Biden’s team may say that they had no choice but to dance with the devil. This was likely wrong. Biden himself chose to turn his back on the Afghan resistance, and yet their assets roam Kabul and reportedly warned Zawahiri was in town.

If Bajwa gave up Zawahiri—the equivalent of the head of Iran’s Islamic Revolutionary Guard Corps betraying Hezbollah Secretary-General Hassan Nasrallah to the Israelis—he deserves congratulations. However, he likely will never again be able to walk on the streets of Karachi, Lahore, or Peshawar. Indeed, if the Pakistani press subsequently confirms Bajwa’s role, he may soon need to leave Pakistan altogether, perhaps to learn about pronouns while teaching at some Ivy League college.

In the meantime, the Biden administration should be cautious about allowing Pakistan to profit from continued terror support. It is time to tell Pakistan: Deliver every Al Qaeda asset now and abide by every Financial Action Task Force (FATF) counter-terror recommendation or be designated a terror sponsor and face bankruptcy.

Americans should not reward Arsonists for putting out one fire when they have tanker trunks of gasoline at the ready to spark new infernos.

Now a 1945 Contributing Editor, Dr. Michael Rubin is a Senior Fellow at the American Enterprise Institute (AEI). Dr. Rubin is the author, coauthor, and coeditor of several books exploring diplomacy, Iranian history, Arab culture, Kurdish studies, and Shi’ite politics, including “Seven Pillars: What Really Causes Instability in the Middle East?” (AEI Press, 2019); “Kurdistan Rising” (AEI Press, 2016); “Dancing with the Devil: The Perils of Engaging Rogue Regimes” (Encounter Books, 2014); and “Eternal Iran: Continuity and Chaos” (Palgrave, 2005).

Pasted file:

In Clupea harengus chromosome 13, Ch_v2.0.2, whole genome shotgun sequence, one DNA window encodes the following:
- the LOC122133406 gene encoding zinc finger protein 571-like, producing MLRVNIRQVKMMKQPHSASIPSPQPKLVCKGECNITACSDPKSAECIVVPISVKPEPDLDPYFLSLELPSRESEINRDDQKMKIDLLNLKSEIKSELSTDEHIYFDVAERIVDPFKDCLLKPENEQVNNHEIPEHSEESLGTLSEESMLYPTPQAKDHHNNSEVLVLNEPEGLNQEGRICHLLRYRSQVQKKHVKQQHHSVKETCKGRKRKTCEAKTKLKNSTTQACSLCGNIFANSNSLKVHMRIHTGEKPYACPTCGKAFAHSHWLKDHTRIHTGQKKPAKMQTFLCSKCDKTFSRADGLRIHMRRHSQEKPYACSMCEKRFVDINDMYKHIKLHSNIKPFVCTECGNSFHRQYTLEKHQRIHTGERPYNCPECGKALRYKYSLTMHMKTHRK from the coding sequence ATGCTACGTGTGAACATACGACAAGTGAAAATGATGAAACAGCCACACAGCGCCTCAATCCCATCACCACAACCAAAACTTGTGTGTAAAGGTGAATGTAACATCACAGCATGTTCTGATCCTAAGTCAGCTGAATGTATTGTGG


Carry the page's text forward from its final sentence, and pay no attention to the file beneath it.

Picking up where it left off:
This piece has been updated since its publication. 

Written By

Now a 1945 Contributing Editor, Dr. Michael Rubin is a Senior Fellow at the American Enterprise Institute (AEI). Dr. Rubin is the author, coauthor, and coeditor of several books exploring diplomacy, Iranian history, Arab culture, Kurdish studies, and Shi’ite politics, including “Seven Pillars: What Really Causes Instability in the Middle East?” (AEI Press, 2019); “Kurdistan Rising” (AEI Press, 2016); “Dancing with the Devil: The Perils of Engaging Rogue Regimes” (Encounter Books, 2014); and “Eternal Iran: Continuity and Chaos” (Palgrave, 2005).

3 Comments

3 Comments

  1. Yrral

    August 2, 2022 at 10:23 am

    A fist full of dollars Google Trump Ukraine

  2. Scottfs

    August 2, 2022 at 4:02 pm

    I am at a loss to understand why Democrats constantly shovel money at our enemies.

    Who can forget the $1.4 BILLION in CASH B. Hussein Obama funneled to Iran in the dead of night?

  3. talat El_sherbiny

    August 3, 2022 at 10:52 pm

    it doesn’t matter if it is Pakistan, or even an agent to get the 25 millions, what really matter is that, the new leader will be much more harder than Ayman zawahiri.